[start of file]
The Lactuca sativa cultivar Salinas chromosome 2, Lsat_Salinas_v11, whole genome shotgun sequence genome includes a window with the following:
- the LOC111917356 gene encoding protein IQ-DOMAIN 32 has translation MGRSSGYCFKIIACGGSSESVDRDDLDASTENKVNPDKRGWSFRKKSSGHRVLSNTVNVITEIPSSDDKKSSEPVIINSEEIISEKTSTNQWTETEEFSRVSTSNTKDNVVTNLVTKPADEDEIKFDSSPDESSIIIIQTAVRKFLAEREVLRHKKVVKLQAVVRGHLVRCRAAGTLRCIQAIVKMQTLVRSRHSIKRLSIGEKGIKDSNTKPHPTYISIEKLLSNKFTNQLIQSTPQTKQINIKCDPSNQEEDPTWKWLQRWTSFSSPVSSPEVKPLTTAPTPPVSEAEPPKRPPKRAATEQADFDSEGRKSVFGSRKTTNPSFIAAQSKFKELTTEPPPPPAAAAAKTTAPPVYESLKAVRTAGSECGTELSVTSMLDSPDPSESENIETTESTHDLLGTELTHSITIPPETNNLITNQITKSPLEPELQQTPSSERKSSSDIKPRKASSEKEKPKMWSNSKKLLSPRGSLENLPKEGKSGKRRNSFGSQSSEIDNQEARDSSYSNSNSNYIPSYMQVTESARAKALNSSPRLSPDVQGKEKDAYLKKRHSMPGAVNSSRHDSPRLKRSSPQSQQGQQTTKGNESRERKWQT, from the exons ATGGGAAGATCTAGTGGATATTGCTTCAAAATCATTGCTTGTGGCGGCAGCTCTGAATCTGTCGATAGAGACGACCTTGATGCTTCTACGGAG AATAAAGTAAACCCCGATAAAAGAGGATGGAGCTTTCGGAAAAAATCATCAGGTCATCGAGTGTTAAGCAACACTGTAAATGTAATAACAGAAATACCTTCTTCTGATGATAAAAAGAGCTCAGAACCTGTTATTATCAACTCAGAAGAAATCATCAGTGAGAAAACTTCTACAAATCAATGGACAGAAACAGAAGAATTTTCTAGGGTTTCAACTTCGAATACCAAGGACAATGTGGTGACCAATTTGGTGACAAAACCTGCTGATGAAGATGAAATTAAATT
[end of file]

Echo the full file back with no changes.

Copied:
The Lactuca sativa cultivar Salinas chromosome 2, Lsat_Salinas_v11, whole genome shotgun sequence genome includes a window with the following:
- the LOC111917356 gene encoding protein IQ-DOMAIN 32 has translation MGRSSGYCFKIIACGGSSESVDRDDLDASTENKVNPDKRGWSFRKKSSGHRVLSNTVNVITEIPSSDDKKSSEPVIINSEEIISEKTSTNQWTETEEFSRVSTSNTKDNVVTNLVTKPADEDEIKFDSSPDESSIIIIQTAVRKFLAEREVLRHKKVVKLQAVVRGHLVRCRAAGTLRCIQAIVKMQTLVRSRHSIKRLSIGEKGIKDSNTKPHPTYISIEKLLSNKFTNQLIQSTPQTKQINIKCDPSNQEEDPTWKWLQRWTSFSSPVSSPEVKPLTTAPTPPVSEAEPPKRPPKRAATEQADFDSEGRKSVFGSRKTTNPSFIAAQSKFKELTTEPPPPPAAAAAKTTAPPVYESLKAVRTAGSECGTELSVTSMLDSPDPSESENIETTESTHDLLGTELTHSITIPPETNNLITNQITKSPLEPELQQTPSSERKSSSDIKPRKASSEKEKPKMWSNSKKLLSPRGSLENLPKEGKSGKRRNSFGSQSSEIDNQEARDSSYSNSNSNYIPSYMQVTESARAKALNSSPRLSPDVQGKEKDAYLKKRHSMPGAVNSSRHDSPRLKRSSPQSQQGQQTTKGNESRERKWQT, from the exons ATGGGAAGATCTAGTGGATATTGCTTCAAAATCATTGCTTGTGGCGGCAGCTCTGAATCTGTCGATAGAGACGACCTTGATGCTTCTACGGAG AATAAAGTAAACCCCGATAAAAGAGGATGGAGCTTTCGGAAAAAATCATCAGGTCATCGAGTGTTAAGCAACACTGTAAATGTAATAACAGAAATACCTTCTTCTGATGATAAAAAGAGCTCAGAACCTGTTATTATCAACTCAGAAGAAATCATCAGTGAGAAAACTTCTACAAATCAATGGACAGAAACAGAAGAATTTTCTAGGGTTTCAACTTCGAATACCAAGGACAATGTGGTGACCAATTTGGTGACAAAACCTGCTGATGAAGATGAAATTAAATT